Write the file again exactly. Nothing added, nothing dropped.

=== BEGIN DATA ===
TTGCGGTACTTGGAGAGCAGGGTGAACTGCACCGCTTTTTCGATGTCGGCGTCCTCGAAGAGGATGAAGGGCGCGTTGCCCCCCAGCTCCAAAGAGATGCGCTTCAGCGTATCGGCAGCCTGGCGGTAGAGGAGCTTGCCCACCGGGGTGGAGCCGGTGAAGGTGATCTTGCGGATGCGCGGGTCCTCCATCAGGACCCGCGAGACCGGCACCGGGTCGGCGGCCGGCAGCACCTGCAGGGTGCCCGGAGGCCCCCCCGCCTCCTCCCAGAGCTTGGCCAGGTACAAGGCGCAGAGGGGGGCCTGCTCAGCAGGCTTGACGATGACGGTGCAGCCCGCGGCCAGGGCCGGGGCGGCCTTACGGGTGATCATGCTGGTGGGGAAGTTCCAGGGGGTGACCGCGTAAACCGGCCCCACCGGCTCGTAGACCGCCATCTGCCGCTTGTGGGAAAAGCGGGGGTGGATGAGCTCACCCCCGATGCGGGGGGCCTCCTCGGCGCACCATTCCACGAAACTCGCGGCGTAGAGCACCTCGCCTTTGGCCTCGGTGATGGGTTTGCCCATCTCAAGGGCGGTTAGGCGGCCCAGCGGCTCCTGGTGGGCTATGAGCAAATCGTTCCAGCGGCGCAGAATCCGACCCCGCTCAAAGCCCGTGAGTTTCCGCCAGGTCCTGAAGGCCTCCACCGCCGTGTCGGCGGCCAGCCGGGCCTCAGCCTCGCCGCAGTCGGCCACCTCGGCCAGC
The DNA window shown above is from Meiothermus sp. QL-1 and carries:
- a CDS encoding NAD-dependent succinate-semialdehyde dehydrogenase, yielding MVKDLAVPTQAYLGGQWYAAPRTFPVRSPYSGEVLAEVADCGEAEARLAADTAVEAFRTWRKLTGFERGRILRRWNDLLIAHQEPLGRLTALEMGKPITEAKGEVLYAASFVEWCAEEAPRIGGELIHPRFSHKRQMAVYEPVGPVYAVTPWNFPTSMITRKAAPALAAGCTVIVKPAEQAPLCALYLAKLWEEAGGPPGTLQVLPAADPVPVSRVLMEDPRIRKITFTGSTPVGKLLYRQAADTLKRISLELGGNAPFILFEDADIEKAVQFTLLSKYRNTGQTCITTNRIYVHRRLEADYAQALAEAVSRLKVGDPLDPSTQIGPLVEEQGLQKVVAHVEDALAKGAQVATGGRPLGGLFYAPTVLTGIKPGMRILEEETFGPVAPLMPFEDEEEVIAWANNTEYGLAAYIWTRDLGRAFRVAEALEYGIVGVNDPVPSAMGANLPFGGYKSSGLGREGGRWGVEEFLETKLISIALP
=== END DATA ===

TTGCGGTACTTGGAGAGCAGGGTGAACTGCACCGCTTTTTCGATGTCGGCGTCCTCGAAGAGGATGAAGGGCGCGTTGCCCCCCAGCTCCAAAGAGATGCGCTTCAGCGTATCGGCAGCCTGGCGGTAGAGGAGCTTGCCCACCGGGGTGGAGCCGGTGAAGGTGATCTTGCGGATGCGCGGGTCCTCCATCAGGACCCGCGAGACCGGCACCGGGTCGGCGGCCGGCAGCACCTGCAGGGTGCCCGGAGGCCCCCCCGCCTCCTCCCAGAGCTTGGCCAGGTACAAGGCGCAGAGGGGGGCCTGCTCAGCAGGCTTGACGATGACGGTGCAGCCCGCGGCCAGGGCCGGGGCGGCCTTACGGGTGATCATGCTGGTGGGGAAGTTCCAGGGGGTGACCGCGTAAACCGGCCCCACCGGCTCGTAGACCGCCATCTGCCGCTTGTGGGAAAAGCGGGGGTGGATGAGCTCACCCCCGATGCGGGGGGCCTCCTCGGCGCACCATTCCACGAAACTCGCGGCGTAGAGCACCTCGCCTTTGGCCTCGGTGATGGGTTTGCCCATCTCAAGGGCGGTTAGGCGGCCCAGCGGCTCCTGGTGGGCTATGAGCAAATCGTTCCAGCGGCGCAGAATCCGACCCCGCTCAAAGCCCGTGAGTTTCCGCCAGGTCCTGAAGGCCTCCACCGCCGTGTCGGCGGCCAGCCGGGCCTCAGCCTCGCCGCAGTCGGCCACCTCGGCCAGC
The DNA window shown above is from Meiothermus sp. QL-1 and carries:
- a CDS encoding NAD-dependent succinate-semialdehyde dehydrogenase, yielding MVKDLAVPTQAYLGGQWYAAPRTFPVRSPYSGEVLAEVADCGEAEARLAADTAVEAFRTWRKLTGFERGRILRRWNDLLIAHQEPLGRLTALEMGKPITEAKGEVLYAASFVEWCAEEAPRIGGELIHPRFSHKRQMAVYEPVGPVYAVTPWNFPTSMITRKAAPALAAGCTVIVKPAEQAPLCALYLAKLWEEAGGPPGTLQVLPAADPVPVSRVLMEDPRIRKITFTGSTPVGKLLYRQAADTLKRISLELGGNAPFILFEDADIEKAVQFTLLSKYRNTGQTCITTNRIYVHRRLEADYAQALAEAVSRLKVGDPLDPSTQIGPLVEEQGLQKVVAHVEDALAKGAQVATGGRPLGGLFYAPTVLTGIKPGMRILEEETFGPVAPLMPFEDEEEVIAWANNTEYGLAAYIWTRDLGRAFRVAEALEYGIVGVNDPVPSAMGANLPFGGYKSSGLGREGGRWGVEEFLETKLISIALP